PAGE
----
What’s in a name? Everything if you’re Black River’s Jacob Campbell.
One of the school’s most accomplished wrestlers and its career wins leader (144), the senior heads into his final postseason knowing the end of an era is near.
Not only is the son of Bruce and Denise Campbell competing in the last few weeks of his career, he’s the last in a line of brothers who have found success on the mat.
Bruce Campbell, 59, won a state title for Oberlin High School during an undefeated season in 1976 and later wrestled at Cleveland State.
His oldest brother and coach, 29-year-old Jesse Campbell, went to two finals and won heavyweight in Division III as a senior at Black River. Jesse, who wrestled at Ohio State, held the school record for career wins (141) before Jacob Campbell beat it.
Middle brother Cory Campbell, a 2011 Elyria Catholic graduate who went to Black River as a freshman, won 119 matches despite missing a season and a half to injury and later wrestled for Kent State. He also went to state twice.
“It’s the last shot,” Jacob Campbell said. “I’m going to give it all I got. I’m going to leave it all out there. I’m not leaving it up to a ref. I’m not leaving it up to anybody. I’m wrestling my matches and seeing where everything falls into place.”
If things go like they have this season, Jacob Campbell should have no problem. A state qualifier as a junior, the 195-pounder is 42-2 and four wins from breaking big brother’s season mark (45).
All of that should bring a ton of pressure, but Jacob Campbell swears it doesn’t. In fact, he thinks he has the edge because wrestling is all the 18-year old has ever known.
“Any time I have a question or want to see something new, I’ve got instant access to somebody who knows what they’re doing,” Jacob Campbell said. “Other kids, their coach is just a coach and not a brother. They might forget about something. Any time I think about anything, it’s right there. It’s not like we’re going anywhere. It’s 8 o’clock at night and I get my answer.”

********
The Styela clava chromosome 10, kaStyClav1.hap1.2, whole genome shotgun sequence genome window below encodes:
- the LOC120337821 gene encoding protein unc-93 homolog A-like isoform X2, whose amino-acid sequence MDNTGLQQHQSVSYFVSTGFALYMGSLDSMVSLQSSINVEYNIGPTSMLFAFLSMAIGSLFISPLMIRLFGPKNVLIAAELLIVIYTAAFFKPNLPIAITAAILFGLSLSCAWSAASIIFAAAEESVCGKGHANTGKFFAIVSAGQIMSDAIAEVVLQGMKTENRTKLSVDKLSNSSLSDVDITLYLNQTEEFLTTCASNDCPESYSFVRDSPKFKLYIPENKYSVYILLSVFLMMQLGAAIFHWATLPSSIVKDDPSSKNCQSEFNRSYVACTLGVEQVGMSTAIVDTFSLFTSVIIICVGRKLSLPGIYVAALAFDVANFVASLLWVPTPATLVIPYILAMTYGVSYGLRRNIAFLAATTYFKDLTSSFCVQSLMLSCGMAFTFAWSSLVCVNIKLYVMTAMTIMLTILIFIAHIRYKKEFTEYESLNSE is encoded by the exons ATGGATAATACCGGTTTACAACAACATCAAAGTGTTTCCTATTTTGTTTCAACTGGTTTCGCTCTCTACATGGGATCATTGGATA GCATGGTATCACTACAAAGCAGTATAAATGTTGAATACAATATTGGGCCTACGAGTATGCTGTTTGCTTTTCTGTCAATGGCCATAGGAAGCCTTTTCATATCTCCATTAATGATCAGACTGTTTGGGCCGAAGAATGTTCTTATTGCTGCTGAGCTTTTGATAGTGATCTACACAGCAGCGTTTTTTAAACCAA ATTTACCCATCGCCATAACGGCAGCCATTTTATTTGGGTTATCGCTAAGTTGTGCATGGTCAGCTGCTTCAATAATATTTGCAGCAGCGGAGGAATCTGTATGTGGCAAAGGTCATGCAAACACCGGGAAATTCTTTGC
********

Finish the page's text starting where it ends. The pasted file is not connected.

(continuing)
It doesn’t just come from his dad or Jesse Campbell, as Cory Campbell adds his two cents from Indianapolis, where he is an air traffic controller.
No matter where Cory is or what he’s doing, he’ll stop and watch his baby brother wrestle every match despite being an assistant coach at Decatur Central.
Cory Campbell came into town just to take the feature photo for The Gazette. He’s also taken the week off for state to come back and coach Jacob.
“I Facetime with someone every match,” Cory Campbell said. “I don’t care if I’m at work or if I’m at my own tournament. I’m an assistant and I told my head coach, ‘Look, when my brother is wrestling, I’m stopping and watching. I don’t care what’s going on. I don’t care if we’re in the state finals. He’s my priority until March.’
“I told him a long time ago, what you’re a part of is very unique. It’s a legacy passed down. Once the sheep, now the shepherd. I told him I don’t want you to be me. I don’t want you to be Jesse. I don’t want you to be Dad. I want you to be better than us. He’s just kind of showing off now.”
Jacob Campbell returns to Independence this weekend to defend his sectional title in hopes of bettering his showing last season in Columbus, where he finished one match away from placing.
Jesse Campbell won’t add pressure because he knows he doesn’t need to.
“We both have the same goal, I would say,” Jesse Campbell said. “It’s a very unique situation because you always see the parent of the wrestler where the dad is the coach and the kid is the wrestler. He’s not my son, so it’s more of an extension of our relationship.
“I know he’s putting everything into it. He’s put everything into it. We’ve put everything into it. I don’t have to tell him, ‘We have to do this. We have to do that.’ We have three weeks left. I think we’ve got one thing left to do, and that’s get on the podium. We talked about it the second the season began. It’s all we’ve been thinking about.”
Nicknamed “The Junkyard Dog” because of his ability to mesh Cory Campbell’s in-your face style with the brawn of Jesse Campbell, Jacob Campbell isn’t worried about a single thing in his quest for gold.
He knows all he has to do is put on the black and yellow and do his thing and let the rest take care of itself.
“It’s not that tough,” Jacob Campbell said. “I let (my brothers) handle the brackets and I go out there and wrestle.”
Contact Brad Bournival at email@example.com.